# Physical interpretation of conductivity with electromagnetic waves?

## Main Question or Discussion Point

Hi all,

I'm trying to understand exactly what the physical meaning of conductivity/current is in relation to waves.

if we have a wave traveling through a conductor, we find that it decays exponentially, i.e.

$e^{-\alpha z}$
where $\alpha=imag(k)=\omega\sqrt{\frac{\epsilon\mu}{2}} \left[\sqrt{1+(\frac{\sigma}{\epsilon\omega})^2}+1 \right]^{1/2}$
and $k^2=\mu\epsilon\omega^2+i\mu\sigma\omega$

My question is, what is the physical interpretation of the conductivity(σ) with respect to currents? How does it cause an exponential decay of the field strength as the wave travels through the material? Does it absorb the electric field by creating a current since $J=\sigma E$ ?

Thanks!

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vanhees71
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In my opinion, the most clear treatment of these issues is given in the Feynman Lectures vol. II. There Feynman explains in very simple terms the classical theory of electromagnetic waves in media.

A insulating homogeneous and isotropic dielectric's properties can be described in a simplified model as a rigid lattice of ions (atomic nuclei) surrounded by electrons harmonically bound to this positive background, including a friction term. Fourier decomposition in time leads to the complex valued dielectric function, $\epsilon(\omega)$, with the usual analyticity constraints for causality (use of the retarded propagator for the response to an external perturbation like an incoming electromagnetic wave).

If you have a conductor, you have in addition (quasi-)free electrons which have no harmonic binding force but only a friction force, which leads to a pole of the dielectric function at $\omega=0$. That's the only formal difference between an insulator and a conductor.

Superconductivity must be treated as a special case, leading to the London or the Ginzburg-Landau phenomenological theories (the latter is particularly interesting since it can be understood as the Abelian Higgs Mechanism applied to the classical electromagnetic field; see Weinberg, Quantum Theory of Fields, Vol. II).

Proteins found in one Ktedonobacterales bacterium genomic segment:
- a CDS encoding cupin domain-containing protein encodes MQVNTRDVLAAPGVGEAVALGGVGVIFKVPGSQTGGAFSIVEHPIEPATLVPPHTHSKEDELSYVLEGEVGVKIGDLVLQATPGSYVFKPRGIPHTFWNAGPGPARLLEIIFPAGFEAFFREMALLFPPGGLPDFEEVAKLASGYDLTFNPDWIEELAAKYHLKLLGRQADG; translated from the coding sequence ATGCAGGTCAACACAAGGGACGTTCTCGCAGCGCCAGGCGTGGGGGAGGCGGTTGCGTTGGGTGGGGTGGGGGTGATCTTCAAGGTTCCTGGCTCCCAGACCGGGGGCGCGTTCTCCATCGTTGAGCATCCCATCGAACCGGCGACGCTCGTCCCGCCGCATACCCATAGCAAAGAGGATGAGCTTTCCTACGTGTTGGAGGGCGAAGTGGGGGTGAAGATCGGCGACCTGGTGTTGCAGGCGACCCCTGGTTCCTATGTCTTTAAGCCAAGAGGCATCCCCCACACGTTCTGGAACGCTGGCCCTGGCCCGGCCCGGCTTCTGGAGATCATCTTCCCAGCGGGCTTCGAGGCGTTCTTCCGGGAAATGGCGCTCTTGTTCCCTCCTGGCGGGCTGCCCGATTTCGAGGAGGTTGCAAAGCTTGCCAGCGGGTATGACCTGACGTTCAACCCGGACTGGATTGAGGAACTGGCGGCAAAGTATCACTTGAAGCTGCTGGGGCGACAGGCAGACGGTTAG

When an electromagnetic wave travels through a conducting medium, the electric field of the wave exerts a force on the free electrons. This force causes them to accelerate and thereby gain some velocity. Moving charge is known as current, so the electric field of the em wave has therefore created electric currents in the material. The electrons are actually not perfectly free and isolated, and therefore cannot be perfectly accelerated by the em wave. The bond of the electron to the solid as well as the bumping into other particles creates a net drag on the electron as it tries to accelerate. The average amount of drag on electron's when being accelerated in a certain material is known as the "electrical resistivity" ρ. The electrical conductivity σ of a material is just the inverse of its resistivity.

The creation of currents in non-perfect conductors has two effects. First, when an electron being accelerated by the em wave bumps into an atom, it gets knocked out of the oscillation, and looses some of its kinetic energy to the atom. Therefore, some of the energy in the wave gets transferred to the coherent kinetic energy of the electron it accelerates, which then gets transferred to the random kinetic energy of the atom it bumps into. As a result, the wave dies down and the material heats up. This is known as "Joule heating" or "resistive heating". The second effect is that the induced oscillating currents radiate new waves which also carry much of the energy away. As a result, a conductor tends to reflect much of the energy of an incident em wave instead of transmitting it. The wave inside the conductor spatially decays because much of its energy is reflected back at the conductor's surface.